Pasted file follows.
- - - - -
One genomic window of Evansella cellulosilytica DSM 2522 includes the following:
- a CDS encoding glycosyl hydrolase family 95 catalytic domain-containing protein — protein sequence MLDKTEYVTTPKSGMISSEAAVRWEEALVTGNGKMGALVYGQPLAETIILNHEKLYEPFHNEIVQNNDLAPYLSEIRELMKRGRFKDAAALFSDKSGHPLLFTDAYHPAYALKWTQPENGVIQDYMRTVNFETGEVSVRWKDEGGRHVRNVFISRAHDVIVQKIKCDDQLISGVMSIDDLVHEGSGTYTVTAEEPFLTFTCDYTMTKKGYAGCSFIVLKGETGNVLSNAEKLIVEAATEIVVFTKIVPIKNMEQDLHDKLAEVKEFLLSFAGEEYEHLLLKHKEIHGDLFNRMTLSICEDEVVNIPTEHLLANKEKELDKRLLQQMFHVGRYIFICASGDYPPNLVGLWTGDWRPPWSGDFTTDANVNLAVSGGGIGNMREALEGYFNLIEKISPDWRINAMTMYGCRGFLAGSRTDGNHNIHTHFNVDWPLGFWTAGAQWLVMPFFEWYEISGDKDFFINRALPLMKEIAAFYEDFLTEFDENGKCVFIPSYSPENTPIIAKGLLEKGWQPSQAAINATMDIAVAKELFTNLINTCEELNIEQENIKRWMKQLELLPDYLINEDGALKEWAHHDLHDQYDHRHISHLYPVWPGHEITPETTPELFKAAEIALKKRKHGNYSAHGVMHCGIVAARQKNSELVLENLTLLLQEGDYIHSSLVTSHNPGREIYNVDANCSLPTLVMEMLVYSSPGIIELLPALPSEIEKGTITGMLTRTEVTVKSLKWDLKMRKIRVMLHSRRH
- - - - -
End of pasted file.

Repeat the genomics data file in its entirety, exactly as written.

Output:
One genomic window of Evansella cellulosilytica DSM 2522 includes the following:
- a CDS encoding glycosyl hydrolase family 95 catalytic domain-containing protein — protein sequence MLDKTEYVTTPKSGMISSEAAVRWEEALVTGNGKMGALVYGQPLAETIILNHEKLYEPFHNEIVQNNDLAPYLSEIRELMKRGRFKDAAALFSDKSGHPLLFTDAYHPAYALKWTQPENGVIQDYMRTVNFETGEVSVRWKDEGGRHVRNVFISRAHDVIVQKIKCDDQLISGVMSIDDLVHEGSGTYTVTAEEPFLTFTCDYTMTKKGYAGCSFIVLKGETGNVLSNAEKLIVEAATEIVVFTKIVPIKNMEQDLHDKLAEVKEFLLSFAGEEYEHLLLKHKEIHGDLFNRMTLSICEDEVVNIPTEHLLANKEKELDKRLLQQMFHVGRYIFICASGDYPPNLVGLWTGDWRPPWSGDFTTDANVNLAVSGGGIGNMREALEGYFNLIEKISPDWRINAMTMYGCRGFLAGSRTDGNHNIHTHFNVDWPLGFWTAGAQWLVMPFFEWYEISGDKDFFINRALPLMKEIAAFYEDFLTEFDENGKCVFIPSYSPENTPIIAKGLLEKGWQPSQAAINATMDIAVAKELFTNLINTCEELNIEQENIKRWMKQLELLPDYLINEDGALKEWAHHDLHDQYDHRHISHLYPVWPGHEITPETTPELFKAAEIALKKRKHGNYSAHGVMHCGIVAARQKNSELVLENLTLLLQEGDYIHSSLVTSHNPGREIYNVDANCSLPTLVMEMLVYSSPGIIELLPALPSEIEKGTITGMLTRTEVTVKSLKWDLKMRKIRVMLHSRRH